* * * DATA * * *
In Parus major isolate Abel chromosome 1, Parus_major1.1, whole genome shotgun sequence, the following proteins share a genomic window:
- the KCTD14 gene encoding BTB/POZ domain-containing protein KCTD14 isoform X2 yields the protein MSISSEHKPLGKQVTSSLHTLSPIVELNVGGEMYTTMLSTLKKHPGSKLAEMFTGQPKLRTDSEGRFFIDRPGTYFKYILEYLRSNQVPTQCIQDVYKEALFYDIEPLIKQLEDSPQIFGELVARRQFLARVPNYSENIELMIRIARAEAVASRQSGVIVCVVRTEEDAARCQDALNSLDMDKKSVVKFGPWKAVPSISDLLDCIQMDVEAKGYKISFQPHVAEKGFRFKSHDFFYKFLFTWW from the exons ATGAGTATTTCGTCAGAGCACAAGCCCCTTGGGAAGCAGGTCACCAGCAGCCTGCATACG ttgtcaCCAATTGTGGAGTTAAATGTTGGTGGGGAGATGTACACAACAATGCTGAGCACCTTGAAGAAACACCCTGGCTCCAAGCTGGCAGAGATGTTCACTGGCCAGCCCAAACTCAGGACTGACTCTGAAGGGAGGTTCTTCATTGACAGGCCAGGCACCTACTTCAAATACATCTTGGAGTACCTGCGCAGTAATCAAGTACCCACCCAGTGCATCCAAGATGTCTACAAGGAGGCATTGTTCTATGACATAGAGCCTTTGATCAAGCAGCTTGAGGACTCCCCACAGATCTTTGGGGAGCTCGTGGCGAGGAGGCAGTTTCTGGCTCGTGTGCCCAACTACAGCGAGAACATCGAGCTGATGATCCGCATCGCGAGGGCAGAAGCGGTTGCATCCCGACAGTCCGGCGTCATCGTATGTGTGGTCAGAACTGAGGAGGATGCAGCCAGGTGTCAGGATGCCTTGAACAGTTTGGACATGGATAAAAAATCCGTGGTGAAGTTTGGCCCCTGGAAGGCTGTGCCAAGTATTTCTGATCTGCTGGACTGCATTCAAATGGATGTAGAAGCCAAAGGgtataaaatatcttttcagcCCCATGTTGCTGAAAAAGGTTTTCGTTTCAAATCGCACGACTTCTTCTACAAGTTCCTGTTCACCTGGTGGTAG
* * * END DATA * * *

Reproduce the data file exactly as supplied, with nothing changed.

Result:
In Parus major isolate Abel chromosome 1, Parus_major1.1, whole genome shotgun sequence, the following proteins share a genomic window:
- the KCTD14 gene encoding BTB/POZ domain-containing protein KCTD14 isoform X2 yields the protein MSISSEHKPLGKQVTSSLHTLSPIVELNVGGEMYTTMLSTLKKHPGSKLAEMFTGQPKLRTDSEGRFFIDRPGTYFKYILEYLRSNQVPTQCIQDVYKEALFYDIEPLIKQLEDSPQIFGELVARRQFLARVPNYSENIELMIRIARAEAVASRQSGVIVCVVRTEEDAARCQDALNSLDMDKKSVVKFGPWKAVPSISDLLDCIQMDVEAKGYKISFQPHVAEKGFRFKSHDFFYKFLFTWW from the exons ATGAGTATTTCGTCAGAGCACAAGCCCCTTGGGAAGCAGGTCACCAGCAGCCTGCATACG ttgtcaCCAATTGTGGAGTTAAATGTTGGTGGGGAGATGTACACAACAATGCTGAGCACCTTGAAGAAACACCCTGGCTCCAAGCTGGCAGAGATGTTCACTGGCCAGCCCAAACTCAGGACTGACTCTGAAGGGAGGTTCTTCATTGACAGGCCAGGCACCTACTTCAAATACATCTTGGAGTACCTGCGCAGTAATCAAGTACCCACCCAGTGCATCCAAGATGTCTACAAGGAGGCATTGTTCTATGACATAGAGCCTTTGATCAAGCAGCTTGAGGACTCCCCACAGATCTTTGGGGAGCTCGTGGCGAGGAGGCAGTTTCTGGCTCGTGTGCCCAACTACAGCGAGAACATCGAGCTGATGATCCGCATCGCGAGGGCAGAAGCGGTTGCATCCCGACAGTCCGGCGTCATCGTATGTGTGGTCAGAACTGAGGAGGATGCAGCCAGGTGTCAGGATGCCTTGAACAGTTTGGACATGGATAAAAAATCCGTGGTGAAGTTTGGCCCCTGGAAGGCTGTGCCAAGTATTTCTGATCTGCTGGACTGCATTCAAATGGATGTAGAAGCCAAAGGgtataaaatatcttttcagcCCCATGTTGCTGAAAAAGGTTTTCGTTTCAAATCGCACGACTTCTTCTACAAGTTCCTGTTCACCTGGTGGTAG